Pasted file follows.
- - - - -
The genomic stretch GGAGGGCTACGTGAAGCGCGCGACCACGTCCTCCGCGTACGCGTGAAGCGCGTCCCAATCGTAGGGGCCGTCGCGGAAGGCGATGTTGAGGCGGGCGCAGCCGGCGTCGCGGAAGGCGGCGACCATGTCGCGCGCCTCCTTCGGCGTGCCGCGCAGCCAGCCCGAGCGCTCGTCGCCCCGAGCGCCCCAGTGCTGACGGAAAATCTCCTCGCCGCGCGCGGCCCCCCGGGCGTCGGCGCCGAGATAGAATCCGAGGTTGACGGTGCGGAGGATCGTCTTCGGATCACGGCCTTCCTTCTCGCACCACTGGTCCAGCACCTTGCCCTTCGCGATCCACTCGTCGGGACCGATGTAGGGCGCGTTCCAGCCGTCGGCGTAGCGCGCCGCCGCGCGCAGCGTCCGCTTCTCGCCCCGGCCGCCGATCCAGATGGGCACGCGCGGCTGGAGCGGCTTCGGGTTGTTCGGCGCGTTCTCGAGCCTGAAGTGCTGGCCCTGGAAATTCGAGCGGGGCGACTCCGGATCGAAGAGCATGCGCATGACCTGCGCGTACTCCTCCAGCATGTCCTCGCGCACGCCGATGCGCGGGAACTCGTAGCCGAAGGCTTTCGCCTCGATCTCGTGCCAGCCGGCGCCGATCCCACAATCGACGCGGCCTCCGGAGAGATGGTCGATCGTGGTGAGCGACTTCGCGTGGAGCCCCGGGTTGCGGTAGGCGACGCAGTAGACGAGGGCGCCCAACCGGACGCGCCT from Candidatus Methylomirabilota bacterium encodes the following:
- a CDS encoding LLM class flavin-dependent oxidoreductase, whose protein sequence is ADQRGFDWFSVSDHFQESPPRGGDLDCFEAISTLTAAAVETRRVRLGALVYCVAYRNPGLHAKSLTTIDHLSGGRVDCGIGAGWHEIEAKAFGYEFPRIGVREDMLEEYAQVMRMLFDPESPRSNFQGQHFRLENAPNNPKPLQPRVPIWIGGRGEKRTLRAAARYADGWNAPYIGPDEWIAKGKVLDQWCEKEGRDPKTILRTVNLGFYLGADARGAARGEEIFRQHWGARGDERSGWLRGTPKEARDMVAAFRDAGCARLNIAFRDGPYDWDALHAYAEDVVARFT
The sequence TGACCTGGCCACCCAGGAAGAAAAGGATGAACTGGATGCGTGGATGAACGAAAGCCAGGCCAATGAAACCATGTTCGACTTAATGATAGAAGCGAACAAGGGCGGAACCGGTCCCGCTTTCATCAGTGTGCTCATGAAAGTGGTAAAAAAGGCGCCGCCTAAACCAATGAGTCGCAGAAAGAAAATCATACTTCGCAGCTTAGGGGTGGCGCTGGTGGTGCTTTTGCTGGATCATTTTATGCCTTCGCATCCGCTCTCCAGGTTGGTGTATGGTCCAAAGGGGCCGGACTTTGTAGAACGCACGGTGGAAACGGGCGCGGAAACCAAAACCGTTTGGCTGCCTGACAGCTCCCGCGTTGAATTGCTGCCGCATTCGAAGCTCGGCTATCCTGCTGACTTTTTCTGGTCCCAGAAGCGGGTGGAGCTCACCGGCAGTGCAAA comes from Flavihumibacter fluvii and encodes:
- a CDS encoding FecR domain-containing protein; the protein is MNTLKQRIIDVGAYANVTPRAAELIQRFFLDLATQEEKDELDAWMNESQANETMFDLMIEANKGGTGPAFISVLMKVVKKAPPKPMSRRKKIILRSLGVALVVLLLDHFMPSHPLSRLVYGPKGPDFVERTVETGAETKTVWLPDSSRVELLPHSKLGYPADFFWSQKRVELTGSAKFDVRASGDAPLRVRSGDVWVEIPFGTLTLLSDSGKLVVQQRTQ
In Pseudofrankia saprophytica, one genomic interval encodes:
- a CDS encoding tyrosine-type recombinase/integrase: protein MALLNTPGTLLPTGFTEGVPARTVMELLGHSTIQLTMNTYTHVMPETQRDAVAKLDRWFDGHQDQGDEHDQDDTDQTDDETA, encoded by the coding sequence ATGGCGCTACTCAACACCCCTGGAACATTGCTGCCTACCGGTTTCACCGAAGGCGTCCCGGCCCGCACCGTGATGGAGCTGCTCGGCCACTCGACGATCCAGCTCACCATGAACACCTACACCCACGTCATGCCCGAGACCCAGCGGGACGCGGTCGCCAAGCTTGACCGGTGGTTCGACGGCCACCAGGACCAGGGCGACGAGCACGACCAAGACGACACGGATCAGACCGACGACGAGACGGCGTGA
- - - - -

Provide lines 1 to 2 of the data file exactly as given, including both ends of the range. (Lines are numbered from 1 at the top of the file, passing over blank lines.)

The genomic stretch GGAGGGCTACGTGAAGCGCGCGACCACGTCCTCCGCGTACGCGTGAAGCGCGTCCCAATCGTAGGGGCCGTCGCGGAAGGCGATGTTGAGGCGGGCGCAGCCGGCGTCGCGGAAGGCGGCGACCATGTCGCGCGCCTCCTTCGGCGTGCCGCGCAGCCAGCCCGAGCGCTCGTCGCCCCGAGCGCCCCAGTGCTGACGGAAAATCTCCTCGCCGCGCGCGGCCCCCCGGGCGTCGGCGCCGAGATAGAATCCGAGGTTGACGGTGCGGAGGATCGTCTTCGGATCACGGCCTTCCTTCTCGCACCACTGGTCCAGCACCTTGCCCTTCGCGATCCACTCGTCGGGACCGATGTAGGGCGCGTTCCAGCCGTCGGCGTAGCGCGCCGCCGCGCGCAGCGTCCGCTTCTCGCCCCGGCCGCCGATCCAGATGGGCACGCGCGGCTGGAGCGGCTTCGGGTTGTTCGGCGCGTTCTCGAGCCTGAAGTGCTGGCCCTGGAAATTCGAGCGGGGCGACTCCGGATCGAAGAGCATGCGCATGACCTGCGCGTACTCCTCCAGCATGTCCTCGCGCACGCCGATGCGCGGGAACTCGTAGCCGAAGGCTTTCGCCTCGATCTCGTGCCAGCCGGCGCCGATCCCACAATCGACGCGGCCTCCGGAGAGATGGTCGATCGTGGTGAGCGACTTCGCGTGGAGCCCCGGGTTGCGGTAGGCGACGCAGTAGACGAGGGCGCCCAACCGGACGCGCCT from Candidatus Methylomirabilota bacterium encodes the following:
- a CDS encoding LLM class flavin-dependent oxidoreductase, whose protein sequence is ADQRGFDWFSVSDHFQESPPRGGDLDCFEAISTLTAAAVETRRVRLGALVYCVAYRNPGLHAKSLTTIDHLSGGRVDCGIGAGWHEIEAKAFGYEFPRIGVREDMLEEYAQVMRMLFDPESPRSNFQGQHFRLENAPNNPKPLQPRVPIWIGGRGEKRTLRAAARYADGWNAPYIGPDEWIAKGKVLDQWCEKEGRDPKTILRTVNLGFYLGADARGAARGEEIFRQHWGARGDERSGWLRGTPKEARDMVAAFRDAGCARLNIAFRDGPYDWDALHAYAEDVVARFT